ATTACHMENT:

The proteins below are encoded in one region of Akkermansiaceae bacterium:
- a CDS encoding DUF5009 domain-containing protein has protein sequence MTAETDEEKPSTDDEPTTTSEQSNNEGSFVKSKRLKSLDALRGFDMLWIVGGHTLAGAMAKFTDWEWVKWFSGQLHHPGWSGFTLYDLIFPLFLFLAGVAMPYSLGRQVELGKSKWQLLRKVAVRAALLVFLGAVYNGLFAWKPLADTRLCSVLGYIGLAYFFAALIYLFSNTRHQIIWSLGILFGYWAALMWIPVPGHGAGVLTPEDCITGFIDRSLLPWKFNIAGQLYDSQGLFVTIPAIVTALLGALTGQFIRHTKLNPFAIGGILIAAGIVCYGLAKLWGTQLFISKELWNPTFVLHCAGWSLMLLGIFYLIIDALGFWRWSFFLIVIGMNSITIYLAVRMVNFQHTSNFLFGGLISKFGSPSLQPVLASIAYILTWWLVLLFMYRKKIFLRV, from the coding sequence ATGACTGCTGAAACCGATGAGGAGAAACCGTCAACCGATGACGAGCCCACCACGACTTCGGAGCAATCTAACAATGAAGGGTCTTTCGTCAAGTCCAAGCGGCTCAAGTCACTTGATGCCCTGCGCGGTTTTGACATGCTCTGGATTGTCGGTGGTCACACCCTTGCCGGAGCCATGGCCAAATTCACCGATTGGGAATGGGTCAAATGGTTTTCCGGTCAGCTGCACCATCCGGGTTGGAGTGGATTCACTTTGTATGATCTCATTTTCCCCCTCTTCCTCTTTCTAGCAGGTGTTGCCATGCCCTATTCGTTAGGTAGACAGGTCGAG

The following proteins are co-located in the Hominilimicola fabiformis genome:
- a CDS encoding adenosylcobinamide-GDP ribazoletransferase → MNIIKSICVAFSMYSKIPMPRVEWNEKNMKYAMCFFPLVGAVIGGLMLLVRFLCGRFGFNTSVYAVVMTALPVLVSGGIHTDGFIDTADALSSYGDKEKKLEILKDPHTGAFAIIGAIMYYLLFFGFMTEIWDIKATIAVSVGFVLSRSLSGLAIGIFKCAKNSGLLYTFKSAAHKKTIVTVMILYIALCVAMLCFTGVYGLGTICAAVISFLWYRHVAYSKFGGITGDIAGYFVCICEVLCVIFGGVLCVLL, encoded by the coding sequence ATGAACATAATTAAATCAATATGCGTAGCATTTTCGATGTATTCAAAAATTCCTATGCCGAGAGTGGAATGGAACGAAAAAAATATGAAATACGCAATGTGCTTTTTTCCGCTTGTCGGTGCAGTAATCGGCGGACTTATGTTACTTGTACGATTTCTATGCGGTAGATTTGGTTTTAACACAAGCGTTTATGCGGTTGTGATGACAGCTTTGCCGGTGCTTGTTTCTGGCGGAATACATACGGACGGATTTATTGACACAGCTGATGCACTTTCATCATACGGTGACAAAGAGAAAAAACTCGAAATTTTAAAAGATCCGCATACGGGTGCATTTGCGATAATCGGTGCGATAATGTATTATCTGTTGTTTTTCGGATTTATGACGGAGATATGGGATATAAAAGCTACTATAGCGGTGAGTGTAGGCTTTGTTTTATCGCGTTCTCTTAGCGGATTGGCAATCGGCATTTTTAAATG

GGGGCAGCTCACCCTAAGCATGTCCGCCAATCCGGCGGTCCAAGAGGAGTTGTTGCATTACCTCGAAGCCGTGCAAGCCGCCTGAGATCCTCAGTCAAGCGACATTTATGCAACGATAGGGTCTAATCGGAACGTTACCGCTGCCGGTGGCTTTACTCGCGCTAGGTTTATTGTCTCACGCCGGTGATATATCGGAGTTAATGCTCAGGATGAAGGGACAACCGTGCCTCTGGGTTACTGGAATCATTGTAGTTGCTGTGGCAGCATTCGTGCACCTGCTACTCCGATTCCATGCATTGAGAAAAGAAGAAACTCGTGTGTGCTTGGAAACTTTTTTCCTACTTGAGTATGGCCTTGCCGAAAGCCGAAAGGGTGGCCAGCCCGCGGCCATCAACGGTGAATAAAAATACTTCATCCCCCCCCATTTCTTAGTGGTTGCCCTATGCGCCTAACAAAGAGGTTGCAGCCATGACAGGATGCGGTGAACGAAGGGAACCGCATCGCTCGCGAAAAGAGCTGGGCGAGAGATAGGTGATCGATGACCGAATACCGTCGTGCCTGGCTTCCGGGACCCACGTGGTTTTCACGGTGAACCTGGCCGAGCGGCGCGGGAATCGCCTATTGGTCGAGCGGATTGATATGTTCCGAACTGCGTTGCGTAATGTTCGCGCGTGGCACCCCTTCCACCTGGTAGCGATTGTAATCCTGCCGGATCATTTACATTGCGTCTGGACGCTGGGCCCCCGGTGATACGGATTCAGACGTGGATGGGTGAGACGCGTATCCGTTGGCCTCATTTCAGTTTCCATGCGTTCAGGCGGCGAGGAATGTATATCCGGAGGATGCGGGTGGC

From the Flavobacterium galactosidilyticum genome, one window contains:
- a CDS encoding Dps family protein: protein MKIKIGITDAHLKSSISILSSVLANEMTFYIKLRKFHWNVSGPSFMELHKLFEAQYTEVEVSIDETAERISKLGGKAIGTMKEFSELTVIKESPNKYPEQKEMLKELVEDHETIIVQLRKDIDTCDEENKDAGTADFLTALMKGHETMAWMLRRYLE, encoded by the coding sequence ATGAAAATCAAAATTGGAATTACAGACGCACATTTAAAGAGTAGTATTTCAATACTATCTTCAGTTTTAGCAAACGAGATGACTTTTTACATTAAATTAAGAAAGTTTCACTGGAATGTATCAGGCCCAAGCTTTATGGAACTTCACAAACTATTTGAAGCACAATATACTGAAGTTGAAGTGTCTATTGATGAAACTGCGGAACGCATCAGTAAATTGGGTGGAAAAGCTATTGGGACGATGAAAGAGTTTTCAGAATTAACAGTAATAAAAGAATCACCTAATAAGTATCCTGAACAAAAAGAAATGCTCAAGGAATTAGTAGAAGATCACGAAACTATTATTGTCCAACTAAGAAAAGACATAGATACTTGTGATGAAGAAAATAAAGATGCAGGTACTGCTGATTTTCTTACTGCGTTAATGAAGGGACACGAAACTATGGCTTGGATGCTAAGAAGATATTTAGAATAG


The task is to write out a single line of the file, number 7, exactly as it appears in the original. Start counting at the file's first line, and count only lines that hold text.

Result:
- a CDS encoding Dps family protein: protein MKIKIGITDAHLKSSISILSSVLANEMTFYIKLRKFHWNVSGPSFMELHKLFEAQYTEVEVSIDETAERISKLGGKAIGTMKEFSELTVIKESPNKYPEQKEMLKELVEDHETIIVQLRKDIDTCDEENKDAGTADFLTALMKGHETMAWMLRRYLE, encoded by the coding sequence ATGAAAATCAAAATTGGAATTACAGACGCACATTTAAAGAGTAGTATTTCAATACTATCTTCAGTTTTAGCAAACGAGATGACTTTTTACATTAAATTAAGAAAGTTTCACTGGAATGTATCAGGCCCAAGCTTTATGGAACTTCACAAACTATTTGAAGCACAATATACTGAAGTTGAAGTGTCTATTGATGAAACTGCGGAACGCATCAGTAAATTGGGTGGAAAAGCTATTGGGACGATGAAAGAGTTTTCAGAATTAACAGTAATAAAAGAATCACCTAATAAGTATCCTGAACAAAAAGAAATGCTCAAGGAATTAGTAGAAGATCACGAAACTATTATTGTCCAACTAAGAAAAGACATAGATACTTGTGATGAAGAAAATAAAGATGCAGGTACTGCTGATTTTCTTACTGCGTTAATGAAGGGACACGAAACTATGGCTTGGATGCTAAGAAGATATTTAGAATAG